Another Round (2020)

Thomas Vinterberg’s films, at least the ones I have seen, have a unique quality that I can only effectively define as an ability to champion multiple seemingly contradictory perspectives simultaneously, thus splitting their audiences down the middle on potentially controversial and charged subjects. I guess what I am trying to say is that Vinterberg is a skilled button-pusher who takes after his most influential early collaborator, Lars Von Trier. However, his modus operandi does not rest squarely on shocking the audience into reflection, but rather on coaxing them gently into a trap of veritable cognitive dissonance.  

Another Round, Vinterberg’s latest effort co-written with Tobias Lindholm, testifies to this assertion quite well as it seems to have split the commentariat between the seemingly two opposing points of view: one espousing life-affirming tone of the film amplified by the now infamous theory that alcohol is required for humans to reach their highest potential, and another coming down hard on the dangers of alcohol dependency and its destructive impact on people’s lives. In fact, I wouldn’t be surprised if the film was able to convince a section of the audience to try and grapple with these two perspectives concurrently, which admittedly, might be what gives the film its unique bittersweet flavour; however, I tend to be of the opinion that Another Round isn’t about alcoholism at all.  

Well… It is. It’s inescapable. And any conversation about alcohol as a social lubricant or liquid courage is certainly being had within the confines of the narrative. Though I think one must dig a bit deeper and figure out how to square that circle and fit the two aforementioned completely opposing perspectives onto the same plane of discussion. Thus, it is required to disregard what’s right there on display from the very opening frame – the visual omnipresence of alcohol consumption and its place as a cultural staple – and focus on the characters. However, I have to stress that simply having a look at what their little alcohol experiment does to their lives is not enough to fully appraise the landscape of what Vinterberg may be touching upon with this story.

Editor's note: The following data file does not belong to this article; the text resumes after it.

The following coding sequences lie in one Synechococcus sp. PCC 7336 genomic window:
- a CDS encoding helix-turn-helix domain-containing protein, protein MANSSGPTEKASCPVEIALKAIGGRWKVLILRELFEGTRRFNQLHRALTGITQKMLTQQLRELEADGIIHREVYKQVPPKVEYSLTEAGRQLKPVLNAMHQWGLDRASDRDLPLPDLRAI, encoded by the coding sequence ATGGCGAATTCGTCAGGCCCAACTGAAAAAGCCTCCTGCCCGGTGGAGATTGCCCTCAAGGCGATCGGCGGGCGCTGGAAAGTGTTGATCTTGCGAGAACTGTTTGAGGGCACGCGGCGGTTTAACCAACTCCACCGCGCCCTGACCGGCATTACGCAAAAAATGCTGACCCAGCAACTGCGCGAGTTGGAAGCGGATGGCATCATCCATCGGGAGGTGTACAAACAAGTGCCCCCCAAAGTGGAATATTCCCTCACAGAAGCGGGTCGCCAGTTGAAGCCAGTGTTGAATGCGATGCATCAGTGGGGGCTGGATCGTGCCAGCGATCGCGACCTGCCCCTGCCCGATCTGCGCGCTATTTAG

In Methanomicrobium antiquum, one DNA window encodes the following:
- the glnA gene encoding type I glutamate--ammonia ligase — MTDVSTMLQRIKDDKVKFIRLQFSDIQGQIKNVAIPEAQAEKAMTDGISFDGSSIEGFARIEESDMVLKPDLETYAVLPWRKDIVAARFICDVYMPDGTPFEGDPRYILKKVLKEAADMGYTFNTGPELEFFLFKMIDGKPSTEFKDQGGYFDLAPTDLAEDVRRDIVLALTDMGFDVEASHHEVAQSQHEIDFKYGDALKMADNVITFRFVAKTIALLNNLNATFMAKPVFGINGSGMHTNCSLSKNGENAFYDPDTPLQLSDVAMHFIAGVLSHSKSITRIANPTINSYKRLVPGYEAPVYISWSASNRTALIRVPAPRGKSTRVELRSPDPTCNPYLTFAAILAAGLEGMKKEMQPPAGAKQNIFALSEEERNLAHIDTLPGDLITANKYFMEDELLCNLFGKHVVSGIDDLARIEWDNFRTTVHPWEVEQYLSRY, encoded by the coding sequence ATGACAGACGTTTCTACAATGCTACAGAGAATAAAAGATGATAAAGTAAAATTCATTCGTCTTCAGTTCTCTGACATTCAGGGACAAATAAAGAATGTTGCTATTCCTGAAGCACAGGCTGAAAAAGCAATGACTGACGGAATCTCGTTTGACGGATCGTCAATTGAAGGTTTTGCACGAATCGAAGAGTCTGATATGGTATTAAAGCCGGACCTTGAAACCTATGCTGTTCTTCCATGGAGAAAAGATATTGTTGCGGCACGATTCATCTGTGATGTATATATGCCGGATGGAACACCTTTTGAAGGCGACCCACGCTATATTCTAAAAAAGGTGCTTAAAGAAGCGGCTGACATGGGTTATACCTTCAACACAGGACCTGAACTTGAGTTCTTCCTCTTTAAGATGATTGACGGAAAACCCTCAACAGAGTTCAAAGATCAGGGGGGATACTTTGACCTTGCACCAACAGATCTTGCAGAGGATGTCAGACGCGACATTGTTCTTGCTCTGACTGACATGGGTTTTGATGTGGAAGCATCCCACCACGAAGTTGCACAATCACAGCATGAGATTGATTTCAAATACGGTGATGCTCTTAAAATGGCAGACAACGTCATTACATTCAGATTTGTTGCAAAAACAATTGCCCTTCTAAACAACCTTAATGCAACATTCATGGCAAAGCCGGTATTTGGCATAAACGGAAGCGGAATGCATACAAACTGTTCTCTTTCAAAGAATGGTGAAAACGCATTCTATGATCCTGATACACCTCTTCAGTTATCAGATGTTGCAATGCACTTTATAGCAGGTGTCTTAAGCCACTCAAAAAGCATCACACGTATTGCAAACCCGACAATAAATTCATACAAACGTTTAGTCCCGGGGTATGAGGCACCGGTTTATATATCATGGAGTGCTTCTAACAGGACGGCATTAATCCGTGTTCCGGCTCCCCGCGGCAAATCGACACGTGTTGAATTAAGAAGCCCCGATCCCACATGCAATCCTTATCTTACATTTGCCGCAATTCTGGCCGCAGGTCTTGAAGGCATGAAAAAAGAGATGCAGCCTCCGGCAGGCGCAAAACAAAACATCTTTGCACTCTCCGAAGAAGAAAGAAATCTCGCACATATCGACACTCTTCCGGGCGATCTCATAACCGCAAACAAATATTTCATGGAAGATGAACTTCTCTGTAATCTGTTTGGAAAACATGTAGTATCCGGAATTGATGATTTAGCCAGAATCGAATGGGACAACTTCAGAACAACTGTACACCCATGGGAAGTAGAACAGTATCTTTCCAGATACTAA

It’s almost all too easy to fall for our own confirmation bias in this regard and I have a feeling this is what the filmmakers want us to succumb to. This is how they push our buttons because they feed us something that we might already have a preconceived opinion on. It is a given that some viewers will resonate stronger with the devastating portrayal of how one’s life decomposes under the influence of one of the most highly addictive drugs known to humans, ethanol. On the other hand, some will latch onto the case the characters are trying to make that may or may not vindicate their own relationship with alcohol. There’s no denying that Another Round is an ultimately life-affirming experience. Nevertheless, without pulling back and finding something more general to hold onto, the viewer would be required to perform a lot of mental gymnastics to remain morally married to their perspectives. After all, how am I supposed to cheer for Martin (Mads Mikkelsen), who has seen clear improvements (if only short-lived) to his motivation to teach and his own marriage, when others have quickly descended down the spiral of alcohol abuse and ruined their lives? Am I to succumb to a technical discussion of moderation and identifying where the line is by observing the four characters – one by one, without fail – crossing it and letting alcohol dictate their lives? Are we to discuss how Churchill managed to stay perpetually hammered while he was busy winning a war? Or should we get to the nitty-gritty of how Hemingway conducted himself while writing some of the best prose of the twentieth century? Or is there something else Vinterberg wants me to find in the film?